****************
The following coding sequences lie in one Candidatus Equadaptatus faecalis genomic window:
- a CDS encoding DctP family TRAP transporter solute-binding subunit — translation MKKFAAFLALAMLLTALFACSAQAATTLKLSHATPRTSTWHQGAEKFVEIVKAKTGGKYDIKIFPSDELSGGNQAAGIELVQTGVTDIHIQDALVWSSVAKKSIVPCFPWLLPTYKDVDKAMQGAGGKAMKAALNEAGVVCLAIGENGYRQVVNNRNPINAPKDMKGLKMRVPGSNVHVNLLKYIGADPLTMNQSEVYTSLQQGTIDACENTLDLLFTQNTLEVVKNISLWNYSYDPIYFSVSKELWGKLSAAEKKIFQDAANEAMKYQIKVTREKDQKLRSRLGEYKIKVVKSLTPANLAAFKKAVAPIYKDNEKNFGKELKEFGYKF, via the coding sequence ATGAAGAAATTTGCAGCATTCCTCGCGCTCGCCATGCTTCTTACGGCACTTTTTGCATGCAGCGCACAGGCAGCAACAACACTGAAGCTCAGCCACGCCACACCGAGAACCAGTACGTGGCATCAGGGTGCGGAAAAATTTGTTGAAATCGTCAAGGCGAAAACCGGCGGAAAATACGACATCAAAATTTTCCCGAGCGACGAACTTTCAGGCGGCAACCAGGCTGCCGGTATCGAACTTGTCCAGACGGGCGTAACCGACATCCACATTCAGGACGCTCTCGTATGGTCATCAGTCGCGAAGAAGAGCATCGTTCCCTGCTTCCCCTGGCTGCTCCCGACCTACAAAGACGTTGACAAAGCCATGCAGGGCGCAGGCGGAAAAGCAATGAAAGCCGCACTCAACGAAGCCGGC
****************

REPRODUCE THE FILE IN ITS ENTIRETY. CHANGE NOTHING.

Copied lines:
The following coding sequences lie in one Candidatus Equadaptatus faecalis genomic window:
- a CDS encoding DctP family TRAP transporter solute-binding subunit — translation MKKFAAFLALAMLLTALFACSAQAATTLKLSHATPRTSTWHQGAEKFVEIVKAKTGGKYDIKIFPSDELSGGNQAAGIELVQTGVTDIHIQDALVWSSVAKKSIVPCFPWLLPTYKDVDKAMQGAGGKAMKAALNEAGVVCLAIGENGYRQVVNNRNPINAPKDMKGLKMRVPGSNVHVNLLKYIGADPLTMNQSEVYTSLQQGTIDACENTLDLLFTQNTLEVVKNISLWNYSYDPIYFSVSKELWGKLSAAEKKIFQDAANEAMKYQIKVTREKDQKLRSRLGEYKIKVVKSLTPANLAAFKKAVAPIYKDNEKNFGKELKEFGYKF, via the coding sequence ATGAAGAAATTTGCAGCATTCCTCGCGCTCGCCATGCTTCTTACGGCACTTTTTGCATGCAGCGCACAGGCAGCAACAACACTGAAGCTCAGCCACGCCACACCGAGAACCAGTACGTGGCATCAGGGTGCGGAAAAATTTGTTGAAATCGTCAAGGCGAAAACCGGCGGAAAATACGACATCAAAATTTTCCCGAGCGACGAACTTTCAGGCGGCAACCAGGCTGCCGGTATCGAACTTGTCCAGACGGGCGTAACCGACATCCACATTCAGGACGCTCTCGTATGGTCATCAGTCGCGAAGAAGAGCATCGTTCCCTGCTTCCCCTGGCTGCTCCCGACCTACAAAGACGTTGACAAAGCCATGCAGGGCGCAGGCGGAAAAGCAATGAAAGCCGCACTCAACGAAGCCGGC